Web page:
Father, husband, son, entrepreneur, cigarmaker—Carlos “Carlito” Fuente Jr. is many things to many people, and to the readers of Tobacco Business magazine, he’s iconic. In the cigar industry, the Fuente family is in many ways the first family of cigars. Tabacalera A. Fuente, based in Santiago, Dominican Republic, is the largest family-owned premium cigar company in the world. The company was launched in the United States in 1912 by Arturo Fuente, a Cuban who made his way to the States when he was just 15 years old in pursuit of the American dream and a better life for his family. His son, Carlos Fuente Sr., joined him in his tobacco business, followed later by the next generation of the Fuente family, Carlito and Cynthia.
The Fuentes’ family-owned tobacco business has produced some of the most coveted and highly rated cigars in the industry. Since its launch, the family has established factories in Puerto Rico, Honduras and Nicaragua before finally settling in the Dominican Republic in 1980. Today, Carlito is continuing the legacy of his grandfather and father as patriarch of the family and chairman of The Fuente Companies. Carlito received an overwhelming number of votes to be recognized as this year’s recipient of the Legacy Award for the 2020 Tobacco Business Awards, a distinction that serves as acknowledgement by the tobacco industry for Carlito’s contributions to the premium cigar industry as well as the lasting legacy and impact of the Fuente family.
Those working in the tobacco industry have learned a great deal from the Fuente family when it comes to achieving success in business. In terms of product innovation, the Fuentes have pushed the envelope in terms of raising the bar on cigar blending. It was at Carlito’s urging that his late father first reintroduced the figurado shape to the cigar market. Many of its cigar lines, including Opus X, Don Carlos and Hemingway, have earned top accolades and recognition from cigar connoisseurs as well as the media over the years.
“Hemingway is very special and dear to my heart because I really believe that Hemingway is a product that brought the industry back and brought back the art that had been lost for decades,” said Carlito said at the Tobacco Business Awards ceremony. “All of the photos that I used to see of my grandfather and all his peers in the 1920s, ’30s and ’40s—they were always so proud of their figurados, but sadly it was an art that was almost lost. Very few individual cigarmakers—not factories—still made a few figurados. Some in Little Havana, some in Ybor City, but nothing that was on the market. I begged my father to go back and try to find my grandfather’s [figurado] mold and see if we could bring figurados back. Today, the cigar industry is an industry where art has returned—where the art and passion to create difficult things and bring the absolute best to a consumer are alive and well.”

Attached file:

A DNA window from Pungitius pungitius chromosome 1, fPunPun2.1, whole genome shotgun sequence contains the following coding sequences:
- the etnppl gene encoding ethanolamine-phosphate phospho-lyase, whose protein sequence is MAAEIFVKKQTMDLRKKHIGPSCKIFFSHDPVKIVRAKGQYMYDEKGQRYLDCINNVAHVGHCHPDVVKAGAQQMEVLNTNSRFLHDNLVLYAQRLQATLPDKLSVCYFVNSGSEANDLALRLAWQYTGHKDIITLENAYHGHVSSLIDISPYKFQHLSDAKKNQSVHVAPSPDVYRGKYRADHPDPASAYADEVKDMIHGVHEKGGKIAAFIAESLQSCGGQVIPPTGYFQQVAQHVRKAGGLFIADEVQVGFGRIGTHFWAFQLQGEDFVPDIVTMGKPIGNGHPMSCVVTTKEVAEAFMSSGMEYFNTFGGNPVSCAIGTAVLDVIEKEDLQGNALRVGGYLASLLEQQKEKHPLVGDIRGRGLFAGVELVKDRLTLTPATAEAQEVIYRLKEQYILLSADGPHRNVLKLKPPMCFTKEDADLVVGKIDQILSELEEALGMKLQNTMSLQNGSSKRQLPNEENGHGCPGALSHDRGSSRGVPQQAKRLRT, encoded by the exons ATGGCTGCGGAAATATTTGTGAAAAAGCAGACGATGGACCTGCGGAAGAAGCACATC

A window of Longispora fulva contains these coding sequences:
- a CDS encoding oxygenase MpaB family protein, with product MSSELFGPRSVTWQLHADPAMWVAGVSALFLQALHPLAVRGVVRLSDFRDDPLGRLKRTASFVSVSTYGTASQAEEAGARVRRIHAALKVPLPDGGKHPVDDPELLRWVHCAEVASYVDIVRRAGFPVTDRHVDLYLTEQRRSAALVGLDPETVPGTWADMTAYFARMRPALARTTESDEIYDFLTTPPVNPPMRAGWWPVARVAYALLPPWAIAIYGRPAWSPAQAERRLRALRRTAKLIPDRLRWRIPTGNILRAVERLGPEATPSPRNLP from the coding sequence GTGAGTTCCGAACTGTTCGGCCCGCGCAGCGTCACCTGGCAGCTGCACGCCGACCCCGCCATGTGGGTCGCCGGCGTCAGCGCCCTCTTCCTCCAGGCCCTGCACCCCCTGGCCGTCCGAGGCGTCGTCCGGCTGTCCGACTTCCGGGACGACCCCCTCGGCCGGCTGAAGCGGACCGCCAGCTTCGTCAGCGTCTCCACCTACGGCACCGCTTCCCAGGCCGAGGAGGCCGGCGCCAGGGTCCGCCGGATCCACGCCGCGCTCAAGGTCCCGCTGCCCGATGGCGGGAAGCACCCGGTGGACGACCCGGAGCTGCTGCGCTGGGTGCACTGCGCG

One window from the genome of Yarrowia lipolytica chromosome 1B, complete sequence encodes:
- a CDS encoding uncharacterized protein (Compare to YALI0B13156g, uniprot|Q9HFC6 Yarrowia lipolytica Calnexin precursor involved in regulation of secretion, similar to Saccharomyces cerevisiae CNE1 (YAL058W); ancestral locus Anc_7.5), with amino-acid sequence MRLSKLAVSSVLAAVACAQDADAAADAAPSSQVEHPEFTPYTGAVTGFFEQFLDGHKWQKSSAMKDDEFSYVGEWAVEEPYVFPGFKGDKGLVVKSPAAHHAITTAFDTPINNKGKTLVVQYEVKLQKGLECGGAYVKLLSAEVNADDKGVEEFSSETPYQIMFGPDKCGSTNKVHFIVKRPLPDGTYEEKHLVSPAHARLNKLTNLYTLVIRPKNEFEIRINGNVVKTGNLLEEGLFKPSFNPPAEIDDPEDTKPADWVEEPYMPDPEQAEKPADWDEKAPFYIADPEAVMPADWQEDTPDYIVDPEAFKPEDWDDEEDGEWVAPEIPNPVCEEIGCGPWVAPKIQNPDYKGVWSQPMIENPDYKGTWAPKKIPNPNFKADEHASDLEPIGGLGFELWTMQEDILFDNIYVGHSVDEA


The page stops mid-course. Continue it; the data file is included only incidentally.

From a business standpoint, the Fuentes have strategically scaled their company over the decades. Like any business, Carlitoʼs has faced its share of challenges. When the company’s Nicaraguan and Honduran factories burned down, the family didn’t give up on that dream begun by Arturo Fuente. Instead, they established a new factory, Tabacalera A. Fuente y Cia, in the first free trade zone in Santiago, Dominican Republic. Since 2015, Carlito has been transforming that factory, including overseeing a major expansion that tripled the size of the factory’s main facility. Miles away from the factory is Chateau de la Fuente, the well-landscaped, sprawling tobacco farm that visitors often compare to Walt Disney World. The farm is a symbol of Carlito’s love and passion for the cigar world and the family’s long history in the industry. Plans for a new Nicaraguan factory were announced by the Fuente family in 2018, a sign of the family’s commitment to the tobacco industry, cigars and overall resilience.